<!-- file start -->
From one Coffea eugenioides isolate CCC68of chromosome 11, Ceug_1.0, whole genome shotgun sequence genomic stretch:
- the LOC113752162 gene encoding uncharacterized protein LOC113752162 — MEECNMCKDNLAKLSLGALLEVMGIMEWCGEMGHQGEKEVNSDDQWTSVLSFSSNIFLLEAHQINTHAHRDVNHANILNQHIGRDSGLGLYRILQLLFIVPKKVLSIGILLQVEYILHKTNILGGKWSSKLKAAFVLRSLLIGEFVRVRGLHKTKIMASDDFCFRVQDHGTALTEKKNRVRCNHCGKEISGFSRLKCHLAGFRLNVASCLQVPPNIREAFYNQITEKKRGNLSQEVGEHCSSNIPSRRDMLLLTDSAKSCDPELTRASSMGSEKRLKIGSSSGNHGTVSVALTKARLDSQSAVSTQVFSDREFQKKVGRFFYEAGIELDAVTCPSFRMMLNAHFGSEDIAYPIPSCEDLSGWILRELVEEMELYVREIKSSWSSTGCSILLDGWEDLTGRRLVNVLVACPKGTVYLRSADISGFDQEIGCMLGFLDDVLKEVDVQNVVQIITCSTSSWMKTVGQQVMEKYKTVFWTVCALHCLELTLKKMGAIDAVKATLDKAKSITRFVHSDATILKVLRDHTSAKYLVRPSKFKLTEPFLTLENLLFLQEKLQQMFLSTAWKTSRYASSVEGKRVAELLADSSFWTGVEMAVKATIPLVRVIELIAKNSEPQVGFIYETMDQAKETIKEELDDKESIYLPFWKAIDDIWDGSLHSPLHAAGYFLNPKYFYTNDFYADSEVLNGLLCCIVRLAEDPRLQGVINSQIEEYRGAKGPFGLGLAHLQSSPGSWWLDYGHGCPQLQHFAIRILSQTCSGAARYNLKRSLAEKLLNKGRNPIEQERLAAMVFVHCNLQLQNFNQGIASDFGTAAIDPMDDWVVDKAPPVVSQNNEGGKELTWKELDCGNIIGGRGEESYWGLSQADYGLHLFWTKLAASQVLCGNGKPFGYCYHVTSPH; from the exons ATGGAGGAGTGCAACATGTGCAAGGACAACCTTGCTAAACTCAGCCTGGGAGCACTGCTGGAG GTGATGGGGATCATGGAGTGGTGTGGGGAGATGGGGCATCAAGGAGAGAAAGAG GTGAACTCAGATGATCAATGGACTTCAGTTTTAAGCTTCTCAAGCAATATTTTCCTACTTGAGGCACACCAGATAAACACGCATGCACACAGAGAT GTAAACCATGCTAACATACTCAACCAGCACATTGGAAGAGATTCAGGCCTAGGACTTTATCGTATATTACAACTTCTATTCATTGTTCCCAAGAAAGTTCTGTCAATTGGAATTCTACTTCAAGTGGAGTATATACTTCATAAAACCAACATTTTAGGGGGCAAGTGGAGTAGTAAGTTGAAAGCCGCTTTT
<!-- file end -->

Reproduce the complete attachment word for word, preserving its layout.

From one Coffea eugenioides isolate CCC68of chromosome 11, Ceug_1.0, whole genome shotgun sequence genomic stretch:
- the LOC113752162 gene encoding uncharacterized protein LOC113752162 — MEECNMCKDNLAKLSLGALLEVMGIMEWCGEMGHQGEKEVNSDDQWTSVLSFSSNIFLLEAHQINTHAHRDVNHANILNQHIGRDSGLGLYRILQLLFIVPKKVLSIGILLQVEYILHKTNILGGKWSSKLKAAFVLRSLLIGEFVRVRGLHKTKIMASDDFCFRVQDHGTALTEKKNRVRCNHCGKEISGFSRLKCHLAGFRLNVASCLQVPPNIREAFYNQITEKKRGNLSQEVGEHCSSNIPSRRDMLLLTDSAKSCDPELTRASSMGSEKRLKIGSSSGNHGTVSVALTKARLDSQSAVSTQVFSDREFQKKVGRFFYEAGIELDAVTCPSFRMMLNAHFGSEDIAYPIPSCEDLSGWILRELVEEMELYVREIKSSWSSTGCSILLDGWEDLTGRRLVNVLVACPKGTVYLRSADISGFDQEIGCMLGFLDDVLKEVDVQNVVQIITCSTSSWMKTVGQQVMEKYKTVFWTVCALHCLELTLKKMGAIDAVKATLDKAKSITRFVHSDATILKVLRDHTSAKYLVRPSKFKLTEPFLTLENLLFLQEKLQQMFLSTAWKTSRYASSVEGKRVAELLADSSFWTGVEMAVKATIPLVRVIELIAKNSEPQVGFIYETMDQAKETIKEELDDKESIYLPFWKAIDDIWDGSLHSPLHAAGYFLNPKYFYTNDFYADSEVLNGLLCCIVRLAEDPRLQGVINSQIEEYRGAKGPFGLGLAHLQSSPGSWWLDYGHGCPQLQHFAIRILSQTCSGAARYNLKRSLAEKLLNKGRNPIEQERLAAMVFVHCNLQLQNFNQGIASDFGTAAIDPMDDWVVDKAPPVVSQNNEGGKELTWKELDCGNIIGGRGEESYWGLSQADYGLHLFWTKLAASQVLCGNGKPFGYCYHVTSPH; from the exons ATGGAGGAGTGCAACATGTGCAAGGACAACCTTGCTAAACTCAGCCTGGGAGCACTGCTGGAG GTGATGGGGATCATGGAGTGGTGTGGGGAGATGGGGCATCAAGGAGAGAAAGAG GTGAACTCAGATGATCAATGGACTTCAGTTTTAAGCTTCTCAAGCAATATTTTCCTACTTGAGGCACACCAGATAAACACGCATGCACACAGAGAT GTAAACCATGCTAACATACTCAACCAGCACATTGGAAGAGATTCAGGCCTAGGACTTTATCGTATATTACAACTTCTATTCATTGTTCCCAAGAAAGTTCTGTCAATTGGAATTCTACTTCAAGTGGAGTATATACTTCATAAAACCAACATTTTAGGGGGCAAGTGGAGTAGTAAGTTGAAAGCCGCTTTT